So far two big containers have been planted - one with an acer palmatum 'Atropurpureum' which we will have to trim as and when necessary. We bought this from the small but excellent garden centre in Grange-over-Sands, which is just four miles or so down the road from the caravan. On reflection I think that a green leaved acer may have made more or an impact but the deed has been done.
The other container has been planted as you can see above although I still have to apply a top dressing. No doubt some re-jigging will be taking place before long. The first inhabitant is an unknown heuchera bought at our garden club plant sale back in May. I was attracted to it by its colour. There was a label but I've come to the conclusion that the seller probably invented the name, as I've been unable to find any mention of it in books or on the world wide web.
Keeping it company are plants that I already had at home. The fern is athyrium filix-femina 'Dre's Dagger', which was in a pot but suffered from me forgetting to water it regularly in dry spells. It was somewhat frazzled earlier this summer but has perked up considerably since moving house. Sadly it's deciduous.
The largest plant of the trio which may well eventually dominate the container is the evergreen nandina domestica 'Obsessed'. New growth in spring is a fiery red which slowly morphs into green over the season. It has the bonus of small white flowers in midsummer but my plant has not produced any this year.
So there are the big containers up to now but there will be smaller ones too. A hakonechloa macra 'Aureola' is waiting for a permanent pot. I've also walked round the site to have a nose to see what other plants are doing well in containers. I noted a number of flourishing hostas which much to my surprise have not suffered from the ravages of slugs and snails. So with this in mind I was tempted yesterday by hosta 'Catherine' spotted at the Southport Flower Show on the impressive 'Sue Proctor Plants' stand.
I have to confess that apart from the above photo the others were taken a couple of weeks or so ago but I'm sure that the hostess of 'Garden Bloggers Foliage Day', Christina over at "Creating my own garden in the Hesperides" will be gracious enough to permit this slight digression.
Monday, 17 August 2015
A slightly late vase on a Monday from me this week - not quite after eight but almost. This week's pickings are definitely verging on the rushed plonk it in end of the spectrum, having returned home this afternoon after a weekend away. So in my vase this week are :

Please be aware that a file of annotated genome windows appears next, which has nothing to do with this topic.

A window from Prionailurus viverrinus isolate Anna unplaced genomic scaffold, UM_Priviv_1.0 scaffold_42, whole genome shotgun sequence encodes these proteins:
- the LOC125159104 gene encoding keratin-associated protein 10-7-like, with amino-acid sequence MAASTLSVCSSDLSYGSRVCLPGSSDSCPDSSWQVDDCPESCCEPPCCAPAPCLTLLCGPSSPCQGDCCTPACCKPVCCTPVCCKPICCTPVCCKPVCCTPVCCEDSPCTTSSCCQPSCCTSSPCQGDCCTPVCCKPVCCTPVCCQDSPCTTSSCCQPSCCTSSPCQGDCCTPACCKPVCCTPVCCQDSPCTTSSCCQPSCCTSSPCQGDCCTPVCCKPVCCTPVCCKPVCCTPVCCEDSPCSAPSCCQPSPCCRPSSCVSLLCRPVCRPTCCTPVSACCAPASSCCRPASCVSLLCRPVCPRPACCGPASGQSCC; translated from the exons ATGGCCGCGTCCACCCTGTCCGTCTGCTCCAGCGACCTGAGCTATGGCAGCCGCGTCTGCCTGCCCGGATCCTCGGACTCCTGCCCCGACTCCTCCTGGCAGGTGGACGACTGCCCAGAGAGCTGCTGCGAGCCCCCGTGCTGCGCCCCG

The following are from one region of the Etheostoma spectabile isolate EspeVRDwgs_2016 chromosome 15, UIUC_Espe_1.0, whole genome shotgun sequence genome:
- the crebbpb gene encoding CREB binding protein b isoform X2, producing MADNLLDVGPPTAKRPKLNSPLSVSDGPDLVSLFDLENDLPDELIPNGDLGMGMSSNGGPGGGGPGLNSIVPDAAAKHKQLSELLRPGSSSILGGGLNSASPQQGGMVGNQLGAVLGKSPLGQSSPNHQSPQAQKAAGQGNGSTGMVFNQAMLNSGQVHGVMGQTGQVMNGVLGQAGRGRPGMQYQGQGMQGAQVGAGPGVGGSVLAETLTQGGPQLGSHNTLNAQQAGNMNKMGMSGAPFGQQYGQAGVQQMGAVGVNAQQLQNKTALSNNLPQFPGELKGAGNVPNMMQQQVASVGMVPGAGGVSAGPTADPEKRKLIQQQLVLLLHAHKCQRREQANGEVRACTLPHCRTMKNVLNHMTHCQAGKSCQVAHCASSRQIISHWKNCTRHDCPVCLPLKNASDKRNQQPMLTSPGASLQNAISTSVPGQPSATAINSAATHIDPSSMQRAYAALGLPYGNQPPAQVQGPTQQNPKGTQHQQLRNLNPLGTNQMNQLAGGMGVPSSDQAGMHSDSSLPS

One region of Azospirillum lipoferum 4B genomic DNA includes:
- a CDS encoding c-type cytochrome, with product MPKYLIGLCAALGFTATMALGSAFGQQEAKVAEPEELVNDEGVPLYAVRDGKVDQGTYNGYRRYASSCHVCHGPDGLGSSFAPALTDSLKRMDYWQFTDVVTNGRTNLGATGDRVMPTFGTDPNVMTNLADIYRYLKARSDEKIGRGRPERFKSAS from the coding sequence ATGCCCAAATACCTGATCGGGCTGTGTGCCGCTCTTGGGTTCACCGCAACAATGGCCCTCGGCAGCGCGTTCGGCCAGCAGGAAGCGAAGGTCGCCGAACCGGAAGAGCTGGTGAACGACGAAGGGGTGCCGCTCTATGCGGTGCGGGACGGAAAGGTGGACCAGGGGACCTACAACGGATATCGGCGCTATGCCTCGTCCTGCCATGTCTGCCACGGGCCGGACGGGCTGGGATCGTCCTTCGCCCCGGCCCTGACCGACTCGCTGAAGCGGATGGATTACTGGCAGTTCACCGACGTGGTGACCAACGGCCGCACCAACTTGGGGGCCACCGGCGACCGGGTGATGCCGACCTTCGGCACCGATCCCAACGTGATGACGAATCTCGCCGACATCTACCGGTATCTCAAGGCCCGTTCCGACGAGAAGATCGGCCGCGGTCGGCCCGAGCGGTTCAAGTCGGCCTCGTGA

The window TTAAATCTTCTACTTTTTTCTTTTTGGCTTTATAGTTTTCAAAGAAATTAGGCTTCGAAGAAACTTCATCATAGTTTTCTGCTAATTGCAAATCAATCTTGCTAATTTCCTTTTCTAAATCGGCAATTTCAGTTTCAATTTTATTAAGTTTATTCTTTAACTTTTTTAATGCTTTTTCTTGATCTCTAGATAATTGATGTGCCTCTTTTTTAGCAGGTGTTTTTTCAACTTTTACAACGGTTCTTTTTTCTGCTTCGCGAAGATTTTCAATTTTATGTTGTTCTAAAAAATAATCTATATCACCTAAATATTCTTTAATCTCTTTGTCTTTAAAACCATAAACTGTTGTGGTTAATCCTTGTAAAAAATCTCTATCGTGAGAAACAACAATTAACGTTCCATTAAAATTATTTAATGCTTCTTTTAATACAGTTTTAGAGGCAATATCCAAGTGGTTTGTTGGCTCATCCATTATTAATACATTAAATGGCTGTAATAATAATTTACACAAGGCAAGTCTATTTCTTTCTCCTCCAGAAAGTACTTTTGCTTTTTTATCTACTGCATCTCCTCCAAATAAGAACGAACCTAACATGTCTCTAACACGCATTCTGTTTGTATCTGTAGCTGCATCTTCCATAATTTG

- The yellow flower heads of bronze fennel. I must take the time here to explain that the mega cluster of snails browsing on fennel which featured on a recent Wordless Wednesday post, were not resident either in my garden or at the allotment plot. Thank goodness! As Annette from 'Annette's Garden' rightly guessed I photographed them on holiday in France. I have seen similar clusters on other holidays in France but have also came across snails gathered in such numbers on the Northumberland coast.
- The pale mauve flowers of clematis jouiniana x 'Praecox,' which can either be grown as ground cover or as a climber.
- The soft and fluffies are from a new to me this year grass - Pennisetum orientale 'Karley Rose' which is rapidly becoming a favourite.
- Aster amellus 'King George'. I know that some asters have undergone name changes of late so forgive me if this is one of them. I'm feeling somewhat frazzled after a packed liked a tin of sardines noisy train journey so the old grey matter is not feeling up to the necessary research.
- Dahlia 'Twyning After Eight', with its white flowers and deliciously dark foliage. I must remember to have a go at taking some cuttings from this next year. The tuber has been going for several years now but I lost its companion last year.
The last two occupants have short stems so hence the vase is on the small size. It's one that I've had for sometime so its origins are somewhat misty but was probably bought in a charity shop.
Thanks as always to the lovely Cathy over at 'Rambling In The Garden' who so kindly provides a weekly platform for us to showcase our vases. It's much appreciated.